That the first 100 days of the Akuffo Addo Presidency has been characterised by numerous instances of abuse of political power is an understatement. Instances of such abuse of political power includes rampant arbitrary dismissal of public sector workers on flimsy and politically motivated grounds. Dismissal of government appointees of District and Municipal Assemblies, Police Officers, District Directors of National Service Secretariat, Governor of Bank of Ghana, CocoBoard Directors among many others are relevant examples.

Other instances of abuse of political power have been witnessed in Government’s decision to weaken the local governance system through arbitrary reduction of District Assembly Common Fund allocation from 7.5% to 5% in violation of established constitutional provisions for allocation of Government revenue to district, municipal and metropolitan assemblies - an obvious attack on Ghana’s decentralisation policy. Allocations to statutory funds such as GETFUND AND NHIS have also been tampered within similar arbitrary exercise of power designed to move funds to politically motivated programmes that are being rolled out with very little supporting feasibility studies or business plans confirming their viability. These programmes such as the $1million per constituency, 1 district 1 dam, 1district 1 factory programmes have all been targeted for funding with these diverted funds at a huge risk and cost to the state. It is obvious again that had the NPP been sincere with Ghanaians, and disclosed to Ghanaians that their political programmes were going to be funded at the expense of statutory allocations of state institutions such as the district assemblies, the outcome of the 2016 elections would have been different.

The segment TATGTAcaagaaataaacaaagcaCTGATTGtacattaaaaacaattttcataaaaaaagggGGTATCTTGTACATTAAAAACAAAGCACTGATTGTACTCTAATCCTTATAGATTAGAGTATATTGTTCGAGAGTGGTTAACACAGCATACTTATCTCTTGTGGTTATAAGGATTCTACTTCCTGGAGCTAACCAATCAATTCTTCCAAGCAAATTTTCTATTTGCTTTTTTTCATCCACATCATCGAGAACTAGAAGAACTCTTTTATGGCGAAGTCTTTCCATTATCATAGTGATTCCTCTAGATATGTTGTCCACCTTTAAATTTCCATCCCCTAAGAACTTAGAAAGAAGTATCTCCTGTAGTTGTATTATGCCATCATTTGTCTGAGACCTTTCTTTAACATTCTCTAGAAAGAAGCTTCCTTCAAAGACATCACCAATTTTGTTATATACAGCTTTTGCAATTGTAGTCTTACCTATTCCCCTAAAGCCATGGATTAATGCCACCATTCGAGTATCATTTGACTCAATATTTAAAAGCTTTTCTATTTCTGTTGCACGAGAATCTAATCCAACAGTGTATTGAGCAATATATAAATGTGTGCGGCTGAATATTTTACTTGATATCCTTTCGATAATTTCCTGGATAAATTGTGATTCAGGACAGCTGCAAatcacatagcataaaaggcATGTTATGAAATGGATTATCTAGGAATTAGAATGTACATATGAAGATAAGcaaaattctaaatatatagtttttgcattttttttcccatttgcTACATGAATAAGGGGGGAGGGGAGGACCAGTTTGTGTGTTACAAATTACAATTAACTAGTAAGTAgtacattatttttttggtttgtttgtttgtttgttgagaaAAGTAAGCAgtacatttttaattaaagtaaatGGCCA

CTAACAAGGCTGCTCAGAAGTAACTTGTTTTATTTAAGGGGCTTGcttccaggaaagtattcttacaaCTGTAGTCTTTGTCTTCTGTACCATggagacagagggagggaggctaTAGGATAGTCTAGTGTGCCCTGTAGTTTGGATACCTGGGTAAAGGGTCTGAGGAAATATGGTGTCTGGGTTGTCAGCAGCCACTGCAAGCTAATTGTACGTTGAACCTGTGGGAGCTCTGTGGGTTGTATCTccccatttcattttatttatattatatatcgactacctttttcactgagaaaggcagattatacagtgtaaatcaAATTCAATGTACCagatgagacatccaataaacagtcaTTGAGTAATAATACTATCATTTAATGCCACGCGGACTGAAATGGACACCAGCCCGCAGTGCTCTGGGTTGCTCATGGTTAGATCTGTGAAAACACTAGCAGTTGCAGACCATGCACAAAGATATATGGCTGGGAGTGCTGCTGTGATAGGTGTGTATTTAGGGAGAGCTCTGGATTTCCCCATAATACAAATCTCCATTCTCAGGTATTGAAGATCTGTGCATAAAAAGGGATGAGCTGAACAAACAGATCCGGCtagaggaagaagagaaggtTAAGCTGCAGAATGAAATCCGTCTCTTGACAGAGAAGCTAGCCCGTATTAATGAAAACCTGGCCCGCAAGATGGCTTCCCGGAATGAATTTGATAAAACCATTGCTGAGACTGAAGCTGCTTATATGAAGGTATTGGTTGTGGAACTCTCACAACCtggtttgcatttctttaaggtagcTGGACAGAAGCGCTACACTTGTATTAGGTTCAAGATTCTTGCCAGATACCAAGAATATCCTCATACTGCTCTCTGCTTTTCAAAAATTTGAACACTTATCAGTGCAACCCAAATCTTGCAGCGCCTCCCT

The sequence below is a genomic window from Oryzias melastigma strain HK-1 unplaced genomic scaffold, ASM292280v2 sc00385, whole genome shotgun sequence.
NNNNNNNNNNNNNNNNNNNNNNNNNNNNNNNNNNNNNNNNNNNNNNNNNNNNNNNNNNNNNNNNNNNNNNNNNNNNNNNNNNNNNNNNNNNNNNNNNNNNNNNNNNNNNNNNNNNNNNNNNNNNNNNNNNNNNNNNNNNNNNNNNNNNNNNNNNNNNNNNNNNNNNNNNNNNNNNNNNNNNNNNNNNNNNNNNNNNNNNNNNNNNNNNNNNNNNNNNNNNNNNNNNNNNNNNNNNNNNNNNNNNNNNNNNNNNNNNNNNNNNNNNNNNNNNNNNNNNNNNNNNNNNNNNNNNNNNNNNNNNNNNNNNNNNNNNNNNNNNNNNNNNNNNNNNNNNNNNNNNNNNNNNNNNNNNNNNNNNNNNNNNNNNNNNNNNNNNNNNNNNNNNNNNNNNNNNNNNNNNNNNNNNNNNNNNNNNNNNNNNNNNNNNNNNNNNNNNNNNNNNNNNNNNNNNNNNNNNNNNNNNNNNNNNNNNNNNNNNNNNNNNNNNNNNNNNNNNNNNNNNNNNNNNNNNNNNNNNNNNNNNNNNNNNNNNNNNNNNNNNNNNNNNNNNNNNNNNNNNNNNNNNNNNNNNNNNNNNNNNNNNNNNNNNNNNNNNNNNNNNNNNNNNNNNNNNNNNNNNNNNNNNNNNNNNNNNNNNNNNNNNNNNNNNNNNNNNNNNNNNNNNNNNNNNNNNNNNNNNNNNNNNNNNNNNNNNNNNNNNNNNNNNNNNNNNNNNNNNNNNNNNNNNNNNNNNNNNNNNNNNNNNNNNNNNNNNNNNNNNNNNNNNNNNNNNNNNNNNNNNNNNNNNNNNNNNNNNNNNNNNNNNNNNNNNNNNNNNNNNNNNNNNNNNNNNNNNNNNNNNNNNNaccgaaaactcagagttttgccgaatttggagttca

The first 100 days of the Akuffo Addo’s Presidency has also been characterised by rampant instances of broken promises. In this regard big promises to reduce electricity tariffs and fuel prices have been deliberately ignored and have turned out to be nothing but political baits crafted to secure votes for political power. This coupled with rampant nepotism and tribalism has resulted in a significant reduction in the goodwill and euphoria that greeted the Akufo Addo’s Presidency. The reality that is setting in is that all that has occurred has been nothing more than a successful implementation of a political master plan to hoodwink the people of Ghana into voting for Akuffo Addo in exchange for much more economic hardships and unprecedented abuse of political power ever witnessed in the 4th Republic